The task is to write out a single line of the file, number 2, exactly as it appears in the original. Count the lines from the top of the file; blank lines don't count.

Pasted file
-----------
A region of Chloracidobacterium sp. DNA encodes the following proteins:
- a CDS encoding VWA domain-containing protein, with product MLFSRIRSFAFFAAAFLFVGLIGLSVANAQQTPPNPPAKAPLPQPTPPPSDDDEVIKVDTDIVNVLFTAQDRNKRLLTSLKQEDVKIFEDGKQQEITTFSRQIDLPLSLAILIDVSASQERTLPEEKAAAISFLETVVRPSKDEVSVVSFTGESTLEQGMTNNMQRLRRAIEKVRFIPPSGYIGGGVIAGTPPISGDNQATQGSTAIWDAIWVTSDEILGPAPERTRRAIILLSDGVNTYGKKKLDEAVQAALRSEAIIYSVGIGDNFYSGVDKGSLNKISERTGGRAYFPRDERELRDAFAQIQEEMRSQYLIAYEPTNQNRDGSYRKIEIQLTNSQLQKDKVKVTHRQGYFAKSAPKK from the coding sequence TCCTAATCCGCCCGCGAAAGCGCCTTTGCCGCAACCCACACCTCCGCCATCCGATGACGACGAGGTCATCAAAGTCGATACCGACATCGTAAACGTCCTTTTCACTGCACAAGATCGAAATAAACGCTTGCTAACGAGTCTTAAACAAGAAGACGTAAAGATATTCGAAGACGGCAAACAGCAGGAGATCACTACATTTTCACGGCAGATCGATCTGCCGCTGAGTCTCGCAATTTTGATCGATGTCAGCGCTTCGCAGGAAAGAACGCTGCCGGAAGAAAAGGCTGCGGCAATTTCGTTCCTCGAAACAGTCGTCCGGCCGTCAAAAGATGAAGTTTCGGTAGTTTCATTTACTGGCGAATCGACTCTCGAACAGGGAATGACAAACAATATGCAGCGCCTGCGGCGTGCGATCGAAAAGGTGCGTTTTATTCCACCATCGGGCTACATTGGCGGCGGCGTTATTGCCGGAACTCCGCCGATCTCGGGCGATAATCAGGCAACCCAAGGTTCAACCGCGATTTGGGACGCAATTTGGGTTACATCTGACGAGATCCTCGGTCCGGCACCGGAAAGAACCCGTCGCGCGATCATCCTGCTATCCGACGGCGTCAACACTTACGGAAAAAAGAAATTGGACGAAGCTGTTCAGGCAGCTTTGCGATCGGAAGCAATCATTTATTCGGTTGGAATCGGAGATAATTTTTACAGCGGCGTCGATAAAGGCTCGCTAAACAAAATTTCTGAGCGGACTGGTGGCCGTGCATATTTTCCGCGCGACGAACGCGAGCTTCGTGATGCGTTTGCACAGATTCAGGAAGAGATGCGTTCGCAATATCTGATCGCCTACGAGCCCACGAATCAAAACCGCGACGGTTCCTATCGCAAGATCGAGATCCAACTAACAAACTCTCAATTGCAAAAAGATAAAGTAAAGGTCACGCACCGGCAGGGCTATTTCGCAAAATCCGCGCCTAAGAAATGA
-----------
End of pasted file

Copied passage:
- a CDS encoding VWA domain-containing protein, with product MLFSRIRSFAFFAAAFLFVGLIGLSVANAQQTPPNPPAKAPLPQPTPPPSDDDEVIKVDTDIVNVLFTAQDRNKRLLTSLKQEDVKIFEDGKQQEITTFSRQIDLPLSLAILIDVSASQERTLPEEKAAAISFLETVVRPSKDEVSVVSFTGESTLEQGMTNNMQRLRRAIEKVRFIPPSGYIGGGVIAGTPPISGDNQATQGSTAIWDAIWVTSDEILGPAPERTRRAIILLSDGVNTYGKKKLDEAVQAALRSEAIIYSVGIGDNFYSGVDKGSLNKISERTGGRAYFPRDERELRDAFAQIQEEMRSQYLIAYEPTNQNRDGSYRKIEIQLTNSQLQKDKVKVTHRQGYFAKSAPKK from the coding sequence TCCTAATCCGCCCGCGAAAGCGCCTTTGCCGCAACCCACACCTCCGCCATCCGATGACGACGAGGTCATCAAAGTCGATACCGACATCGTAAACGTCCTTTTCACTGCACAAGATCGAAATAAACGCTTGCTAACGAGTCTTAAACAAGAAGACGTAAAGATATTCGAAGACGGCAAACAGCAGGAGATCACTACATTTTCACGGCAGATCGATCTGCCGCTGAGTCTCGCAATTTTGATCGATGTCAGCGCTTCGCAGGAAAGAACGCTGCCGGAAGAAAAGGCTGCGGCAATTTCGTTCCTCGAAACAGTCGTCCGGCCGTCAAAAGATGAAGTTTCGGTAGTTTCATTTACTGGCGAATCGACTCTCGAACAGGGAATGACAAACAATATGCAGCGCCTGCGGCGTGCGATCGAAAAGGTGCGTTTTATTCCACCATCGGGCTACATTGGCGGCGGCGTTATTGCCGGAACTCCGCCGATCTCGGGCGATAATCAGGCAACCCAAGGTTCAACCGCGATTTGGGACGCAATTTGGGTTACATCTGACGAGATCCTCGGTCCGGCACCGGAAAGAACCCGTCGCGCGATCATCCTGCTATCCGACGGCGTCAACACTTACGGAAAAAAGAAATTGGACGAAGCTGTTCAGGCAGCTTTGCGATCGGAAGCAATCATTTATTCGGTTGGAATCGGAGATAATTTTTACAGCGGCGTCGATAAAGGCTCGCTAAACAAAATTTCTGAGCGGACTGGTGGCCGTGCATATTTTCCGCGCGACGAACGCGAGCTTCGTGATGCGTTTGCACAGATTCAGGAAGAGATGCGTTCGCAATATCTGATCGCCTACGAGCCCACGAATCAAAACCGCGACGGTTCCTATCGCAAGATCGAGATCCAACTAACAAACTCTCAATTGCAAAAAGATAAAGTAAAGGTCACGCACCGGCAGGGCTATTTCGCAAAATCCGCGCCTAAGAAATGA